I had a brilliant idea yesterday, and couldn’t wait to get home so I could start coding it. Things were moving along great. I had my database created, I’d gotten Code Igniter configured and running with my standard set of libraries, helpers, etc. and I was hammering away at some code.
And then it happened. I got to the heart and soul of the application: the part that interacted with the NewsGator API. Almost instantly, my entire world crashed in around me.
What’s that? You’ve never dealt with the NewsGator API? Consider yourself lucky. Only murderers and rapists should be doomed to such a fate. The NewsGator API is by far, and without a doubt, the worst API I have ever dealt with - and I’ve dealt with quite a few in the past.
Think of the overall web API spectrum as a scale.
On the one end, you’ve got Yahoo!. Yahoo! offers what could be considered the Utopia of web APIs. They do your “standard” XML and SOAP interfaces, but they also offer a plethora of other options for many of their services: various REST APIs, JSON, and even plain old serialized PHP are all readily available for use. Whatever the language, whatever the platform, you can get data out of Yahoo! with a minimum of pain.
On the far, extreme, totally opposite end of this vast, gigantic, absolutely humongous spectrum of available APIs is NewsGator. You name it, they’ve probably done it wrong with their API. First problem? SOAP.
Ok, SOAP sounds great, and I have no doubt that it has its purposes, but for the love of god people… why? There are so many other alternatives available that could greatly simplify the process we really care about here: getting bits back and forth. I won’t say I have to end-all of answers as to the “perfect” format, but I can readily recommend any number of alternatives to SOAP.
REST? When? I’m working around bugs 24x7!
What? NewsGator has a REST API?
Well, you’d be partially right, at least. You POST your request and get back the same gobbly-gook XML data that you’d have gotten from the SOAP interface. This seems a bit backwards to me, since SOAP is XML-based and a SOAP interpreter would therefore also interpret the XML you’re receiving back (well, most of it). Tacking an XML parser on top of your REST API just seems perverted.
Oh yeah, there’s also no documentation for the REST API… None… Notta. The only thing you’ll find of help is a poorly-formatted PDF document that seems to kinda, maybe, sorta, give you a general idea of what’s going on… To top it off, apparently there’s no equivalent REST-based API for the SOAP-based interface called “PostItem”, according to forum posts.
Finally, the only code samples you’ll get from NewsGator are in .NET (C# to be precise). Talk about a long way migrating that over to PHP or, god save you, something like Ruby… Yahoo!, on the other hand, provides examples for most of their APIs in .NET, Java, Perl, PHP (4 and 5), Python, etc…
The Adventure Begins…
In my journeys over the past two days, I’ve hit more bumps in the road than I do on my way to work… In the mountains… In the middle of the ghetto… Through a huge swamp… Infested with mutant turtle speed bumps. It’s like a huge real-life version of Frogger, all wrapped in disgusting XML nastiness.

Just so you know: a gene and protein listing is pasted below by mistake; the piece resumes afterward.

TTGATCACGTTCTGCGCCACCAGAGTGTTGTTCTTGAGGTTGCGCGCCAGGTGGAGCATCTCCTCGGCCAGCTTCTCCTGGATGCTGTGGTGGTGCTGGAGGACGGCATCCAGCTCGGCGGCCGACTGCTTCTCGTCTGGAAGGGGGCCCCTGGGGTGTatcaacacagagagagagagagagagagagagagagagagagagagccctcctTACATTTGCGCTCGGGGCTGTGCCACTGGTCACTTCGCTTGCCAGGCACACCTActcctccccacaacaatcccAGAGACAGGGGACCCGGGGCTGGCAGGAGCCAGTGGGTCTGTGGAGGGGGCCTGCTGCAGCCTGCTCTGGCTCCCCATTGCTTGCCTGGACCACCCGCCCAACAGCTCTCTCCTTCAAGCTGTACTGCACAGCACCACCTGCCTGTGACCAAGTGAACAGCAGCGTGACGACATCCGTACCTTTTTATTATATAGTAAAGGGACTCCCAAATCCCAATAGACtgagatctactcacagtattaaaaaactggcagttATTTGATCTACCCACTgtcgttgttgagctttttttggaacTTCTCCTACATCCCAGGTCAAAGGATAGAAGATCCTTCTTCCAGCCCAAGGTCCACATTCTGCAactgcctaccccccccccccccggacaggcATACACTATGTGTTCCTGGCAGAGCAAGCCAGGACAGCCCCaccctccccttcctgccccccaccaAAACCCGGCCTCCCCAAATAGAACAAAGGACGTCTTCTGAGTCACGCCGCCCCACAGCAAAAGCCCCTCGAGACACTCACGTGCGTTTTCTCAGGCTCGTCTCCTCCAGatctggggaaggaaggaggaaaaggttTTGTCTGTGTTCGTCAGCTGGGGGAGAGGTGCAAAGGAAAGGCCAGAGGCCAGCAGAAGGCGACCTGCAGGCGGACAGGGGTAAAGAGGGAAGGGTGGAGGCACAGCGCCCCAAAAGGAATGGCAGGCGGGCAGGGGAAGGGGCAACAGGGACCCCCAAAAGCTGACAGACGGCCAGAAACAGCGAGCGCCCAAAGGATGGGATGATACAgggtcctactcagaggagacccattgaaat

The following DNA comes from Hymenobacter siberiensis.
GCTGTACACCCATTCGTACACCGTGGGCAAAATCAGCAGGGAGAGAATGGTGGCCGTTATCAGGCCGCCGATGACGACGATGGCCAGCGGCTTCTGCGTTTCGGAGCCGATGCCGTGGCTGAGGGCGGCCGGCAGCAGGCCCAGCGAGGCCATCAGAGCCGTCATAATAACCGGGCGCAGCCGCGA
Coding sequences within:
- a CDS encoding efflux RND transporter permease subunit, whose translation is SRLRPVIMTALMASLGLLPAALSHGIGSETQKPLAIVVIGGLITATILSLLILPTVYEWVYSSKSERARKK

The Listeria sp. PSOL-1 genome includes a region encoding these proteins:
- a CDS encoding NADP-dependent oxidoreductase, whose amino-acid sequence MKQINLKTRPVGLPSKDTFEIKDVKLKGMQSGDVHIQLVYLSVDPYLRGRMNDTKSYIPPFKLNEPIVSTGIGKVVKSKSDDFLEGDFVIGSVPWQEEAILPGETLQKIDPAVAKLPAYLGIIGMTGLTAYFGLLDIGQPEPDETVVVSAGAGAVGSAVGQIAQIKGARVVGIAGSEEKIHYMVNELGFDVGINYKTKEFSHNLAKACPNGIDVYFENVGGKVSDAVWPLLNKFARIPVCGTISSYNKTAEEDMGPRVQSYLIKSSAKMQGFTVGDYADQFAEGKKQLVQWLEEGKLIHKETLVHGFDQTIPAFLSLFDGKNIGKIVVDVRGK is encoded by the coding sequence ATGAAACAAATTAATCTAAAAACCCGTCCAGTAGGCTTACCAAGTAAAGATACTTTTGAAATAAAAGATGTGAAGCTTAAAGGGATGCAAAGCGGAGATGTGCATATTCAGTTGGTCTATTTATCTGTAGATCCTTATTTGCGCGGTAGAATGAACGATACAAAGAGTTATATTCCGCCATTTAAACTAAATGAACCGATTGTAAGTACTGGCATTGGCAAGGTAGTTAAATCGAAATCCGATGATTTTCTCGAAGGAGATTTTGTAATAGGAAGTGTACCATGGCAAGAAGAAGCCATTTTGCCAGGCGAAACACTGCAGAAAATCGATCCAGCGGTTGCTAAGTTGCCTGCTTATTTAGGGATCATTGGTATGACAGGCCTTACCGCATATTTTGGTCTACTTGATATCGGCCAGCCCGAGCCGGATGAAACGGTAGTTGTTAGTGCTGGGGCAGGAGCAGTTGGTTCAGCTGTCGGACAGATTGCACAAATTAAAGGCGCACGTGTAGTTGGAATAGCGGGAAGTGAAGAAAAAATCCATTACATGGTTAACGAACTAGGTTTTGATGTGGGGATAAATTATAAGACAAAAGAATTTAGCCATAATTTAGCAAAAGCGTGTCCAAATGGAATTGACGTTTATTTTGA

First, and not the least of my problems, has been a bug in PHP’s SOAP implementation that apparently has existed since September of 2004 and which was supposedly fixed in CVS in March of 2005. Here it is July of 2007, and I’m still hitting a problem parsing out a WSDL file that contains a
ref attribute in it.
Alright, I know, we’re here to talk about NewsGator’s crappy API, not PHP’s crappy SOAP implementation1.
As for NewsGator, let’s start small, shall we?
Ever noticed a difference in naming styles between .NET developers and those developers more commonly found on *nix platforms (Perl, Python, etc.)? Of course I have no empirical data to back me up here, but it seems like .NET developers commonly use functions that FollowACamelCasedNamingPattern, while *nix developers_prefer_to_space_things_out_with_underscores.
I’m sure it’s just personal preference, but I prefer the underscored version, which just seems more easily read to me. That said, NewsGator has a serious case of .NET-itis2.
Now it’s time for some real complaints. Let’s dive in.
You’re Lucky Number 17!
One of the first things you’ll obviously want to do when dealing with RSS feeds is get a list of the user’s subscriptions, right? For that you’d probably want the
GetSubscriptionsList call… Or, as it’s called in the WSDL declaration, just
GetSubscriptions (remember that…). What does the documentation say this call returns?
The result of this call is an OPML document with NewsGator extensions.
Yes, the only link about these extensions points to the raw XSD definition. No further documentation on what exactly each of the returned fields means is forthcoming. To top it off, we’ve taken SOAP and XML to another level entirely. Stick that OPML in your PHP pipe and try to smoke it, fool… You’ll end up using the built in XML parser and looping through looking for tags of the type
OUTLINE, if that’s any hint.
So what does the call actually spit back? Well, it’s a huge list of feeds (which I parsed out into an array). Each feed has a number of detail items (16, in fact - and remember, none of them are documented). Some of these items are self-explanatory, such as “TITLE”, “NG:ID”, and “XMLURL”. Others aren’t quite so helpful: “DESCRIPTION” (My blog’s tagline, for instance, is stored in “TEXT”), “NG:SYNCXMLURL”, “NG:UNSEEN”, and “NG:USEDEFAULTCREDENTIALS” among them.
Alright, great. Now I’ve got a list of subscriptions for the user. How many unread items are in each? Well, out of those 16 fields I just got back for each feed in
GetSubscriptions, one of them is “NG:UNREAD”. It’s a boolean value.